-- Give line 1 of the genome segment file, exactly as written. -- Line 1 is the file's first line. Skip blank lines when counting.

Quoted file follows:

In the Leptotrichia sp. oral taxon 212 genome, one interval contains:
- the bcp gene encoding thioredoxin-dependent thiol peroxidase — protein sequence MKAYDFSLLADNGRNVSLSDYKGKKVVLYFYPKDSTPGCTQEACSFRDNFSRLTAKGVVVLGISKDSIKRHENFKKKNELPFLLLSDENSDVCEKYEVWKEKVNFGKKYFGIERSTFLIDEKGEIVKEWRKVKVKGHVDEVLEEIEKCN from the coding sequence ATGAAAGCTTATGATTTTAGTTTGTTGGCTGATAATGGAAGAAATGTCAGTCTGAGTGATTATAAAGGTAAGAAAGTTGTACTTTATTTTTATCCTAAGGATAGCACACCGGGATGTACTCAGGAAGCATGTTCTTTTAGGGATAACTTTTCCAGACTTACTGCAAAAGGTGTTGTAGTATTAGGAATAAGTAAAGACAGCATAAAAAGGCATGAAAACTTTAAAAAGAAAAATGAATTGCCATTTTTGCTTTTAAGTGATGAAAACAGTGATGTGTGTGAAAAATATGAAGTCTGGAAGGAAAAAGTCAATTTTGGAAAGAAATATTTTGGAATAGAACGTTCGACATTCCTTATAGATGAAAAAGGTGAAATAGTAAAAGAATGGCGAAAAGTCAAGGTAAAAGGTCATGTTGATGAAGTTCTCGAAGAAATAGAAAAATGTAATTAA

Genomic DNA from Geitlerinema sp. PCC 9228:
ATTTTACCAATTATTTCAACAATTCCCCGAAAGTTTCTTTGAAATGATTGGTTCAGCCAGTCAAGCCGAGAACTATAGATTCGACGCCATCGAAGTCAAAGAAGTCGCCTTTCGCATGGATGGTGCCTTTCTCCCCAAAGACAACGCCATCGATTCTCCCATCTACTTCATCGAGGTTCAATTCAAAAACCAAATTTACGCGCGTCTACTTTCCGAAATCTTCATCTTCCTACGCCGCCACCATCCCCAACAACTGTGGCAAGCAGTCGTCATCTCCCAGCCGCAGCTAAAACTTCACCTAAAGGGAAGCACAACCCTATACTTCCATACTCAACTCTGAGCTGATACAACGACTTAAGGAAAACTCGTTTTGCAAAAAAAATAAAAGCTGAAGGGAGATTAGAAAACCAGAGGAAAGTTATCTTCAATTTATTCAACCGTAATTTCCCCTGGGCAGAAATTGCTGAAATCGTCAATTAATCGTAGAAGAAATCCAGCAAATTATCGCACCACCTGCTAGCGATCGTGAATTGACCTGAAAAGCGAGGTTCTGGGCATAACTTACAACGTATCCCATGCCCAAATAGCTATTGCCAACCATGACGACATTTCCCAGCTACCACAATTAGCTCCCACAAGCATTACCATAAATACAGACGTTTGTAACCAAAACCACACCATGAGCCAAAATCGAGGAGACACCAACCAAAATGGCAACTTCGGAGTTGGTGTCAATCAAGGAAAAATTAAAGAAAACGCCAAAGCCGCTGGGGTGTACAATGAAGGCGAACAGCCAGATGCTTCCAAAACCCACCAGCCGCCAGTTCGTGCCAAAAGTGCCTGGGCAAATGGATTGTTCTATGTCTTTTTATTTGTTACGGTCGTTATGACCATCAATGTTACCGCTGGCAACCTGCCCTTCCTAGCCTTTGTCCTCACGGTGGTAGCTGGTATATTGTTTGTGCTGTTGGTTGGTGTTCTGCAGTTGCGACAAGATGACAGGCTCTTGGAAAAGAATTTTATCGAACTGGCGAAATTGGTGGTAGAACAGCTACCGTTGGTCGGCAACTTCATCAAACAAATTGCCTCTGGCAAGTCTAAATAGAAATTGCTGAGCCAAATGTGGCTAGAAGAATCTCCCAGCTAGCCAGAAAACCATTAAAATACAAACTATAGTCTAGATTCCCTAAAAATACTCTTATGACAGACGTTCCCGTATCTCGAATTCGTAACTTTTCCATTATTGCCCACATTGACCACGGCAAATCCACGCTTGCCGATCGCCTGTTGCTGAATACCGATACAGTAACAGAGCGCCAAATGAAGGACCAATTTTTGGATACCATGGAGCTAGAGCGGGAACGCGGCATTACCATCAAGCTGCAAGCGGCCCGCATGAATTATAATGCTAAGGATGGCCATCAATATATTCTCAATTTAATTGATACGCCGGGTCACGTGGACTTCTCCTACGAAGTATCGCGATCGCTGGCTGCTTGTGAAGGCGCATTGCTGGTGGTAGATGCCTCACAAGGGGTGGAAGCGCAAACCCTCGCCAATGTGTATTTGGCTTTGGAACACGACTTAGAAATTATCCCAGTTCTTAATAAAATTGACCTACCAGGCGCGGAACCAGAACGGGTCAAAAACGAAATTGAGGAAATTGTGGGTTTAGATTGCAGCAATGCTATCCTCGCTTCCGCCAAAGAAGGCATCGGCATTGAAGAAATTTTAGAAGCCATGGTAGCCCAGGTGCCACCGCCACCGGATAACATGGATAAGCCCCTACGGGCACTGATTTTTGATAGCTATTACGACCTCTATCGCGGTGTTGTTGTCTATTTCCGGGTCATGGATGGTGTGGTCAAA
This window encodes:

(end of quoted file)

In the Leptotrichia sp. oral taxon 212 genome, one interval contains: